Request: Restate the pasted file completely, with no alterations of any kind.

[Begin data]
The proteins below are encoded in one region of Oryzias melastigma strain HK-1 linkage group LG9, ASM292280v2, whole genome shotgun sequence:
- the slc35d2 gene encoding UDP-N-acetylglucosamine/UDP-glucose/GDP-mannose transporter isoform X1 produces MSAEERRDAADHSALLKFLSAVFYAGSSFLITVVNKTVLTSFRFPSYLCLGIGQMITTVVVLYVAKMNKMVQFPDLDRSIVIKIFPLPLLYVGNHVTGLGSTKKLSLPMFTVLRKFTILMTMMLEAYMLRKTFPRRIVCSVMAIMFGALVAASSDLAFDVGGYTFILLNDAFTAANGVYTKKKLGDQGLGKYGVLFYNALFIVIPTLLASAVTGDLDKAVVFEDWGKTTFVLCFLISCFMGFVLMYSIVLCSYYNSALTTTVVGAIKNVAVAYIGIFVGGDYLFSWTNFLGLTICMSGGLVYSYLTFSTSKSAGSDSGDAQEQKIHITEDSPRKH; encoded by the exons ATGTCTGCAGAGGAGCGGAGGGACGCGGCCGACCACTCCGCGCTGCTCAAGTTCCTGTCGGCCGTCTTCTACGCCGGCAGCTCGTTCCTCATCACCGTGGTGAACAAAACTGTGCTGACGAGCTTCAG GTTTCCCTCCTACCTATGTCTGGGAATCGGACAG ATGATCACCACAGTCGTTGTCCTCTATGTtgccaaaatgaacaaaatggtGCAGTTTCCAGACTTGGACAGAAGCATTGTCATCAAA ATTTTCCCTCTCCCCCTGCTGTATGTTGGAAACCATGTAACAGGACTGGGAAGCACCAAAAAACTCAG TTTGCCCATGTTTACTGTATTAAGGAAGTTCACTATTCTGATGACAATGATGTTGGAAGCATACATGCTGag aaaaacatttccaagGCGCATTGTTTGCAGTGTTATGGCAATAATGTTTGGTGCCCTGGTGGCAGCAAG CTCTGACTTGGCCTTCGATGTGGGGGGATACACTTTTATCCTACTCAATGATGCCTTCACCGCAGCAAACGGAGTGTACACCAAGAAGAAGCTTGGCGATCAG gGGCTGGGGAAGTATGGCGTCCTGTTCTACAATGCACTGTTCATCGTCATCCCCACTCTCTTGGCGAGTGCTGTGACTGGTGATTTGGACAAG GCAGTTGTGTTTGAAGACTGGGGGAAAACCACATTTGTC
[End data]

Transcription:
The proteins below are encoded in one region of Oryzias melastigma strain HK-1 linkage group LG9, ASM292280v2, whole genome shotgun sequence:
- the slc35d2 gene encoding UDP-N-acetylglucosamine/UDP-glucose/GDP-mannose transporter isoform X1 produces MSAEERRDAADHSALLKFLSAVFYAGSSFLITVVNKTVLTSFRFPSYLCLGIGQMITTVVVLYVAKMNKMVQFPDLDRSIVIKIFPLPLLYVGNHVTGLGSTKKLSLPMFTVLRKFTILMTMMLEAYMLRKTFPRRIVCSVMAIMFGALVAASSDLAFDVGGYTFILLNDAFTAANGVYTKKKLGDQGLGKYGVLFYNALFIVIPTLLASAVTGDLDKAVVFEDWGKTTFVLCFLISCFMGFVLMYSIVLCSYYNSALTTTVVGAIKNVAVAYIGIFVGGDYLFSWTNFLGLTICMSGGLVYSYLTFSTSKSAGSDSGDAQEQKIHITEDSPRKH; encoded by the exons ATGTCTGCAGAGGAGCGGAGGGACGCGGCCGACCACTCCGCGCTGCTCAAGTTCCTGTCGGCCGTCTTCTACGCCGGCAGCTCGTTCCTCATCACCGTGGTGAACAAAACTGTGCTGACGAGCTTCAG GTTTCCCTCCTACCTATGTCTGGGAATCGGACAG ATGATCACCACAGTCGTTGTCCTCTATGTtgccaaaatgaacaaaatggtGCAGTTTCCAGACTTGGACAGAAGCATTGTCATCAAA ATTTTCCCTCTCCCCCTGCTGTATGTTGGAAACCATGTAACAGGACTGGGAAGCACCAAAAAACTCAG TTTGCCCATGTTTACTGTATTAAGGAAGTTCACTATTCTGATGACAATGATGTTGGAAGCATACATGCTGag aaaaacatttccaagGCGCATTGTTTGCAGTGTTATGGCAATAATGTTTGGTGCCCTGGTGGCAGCAAG CTCTGACTTGGCCTTCGATGTGGGGGGATACACTTTTATCCTACTCAATGATGCCTTCACCGCAGCAAACGGAGTGTACACCAAGAAGAAGCTTGGCGATCAG gGGCTGGGGAAGTATGGCGTCCTGTTCTACAATGCACTGTTCATCGTCATCCCCACTCTCTTGGCGAGTGCTGTGACTGGTGATTTGGACAAG GCAGTTGTGTTTGAAGACTGGGGGAAAACCACATTTGTC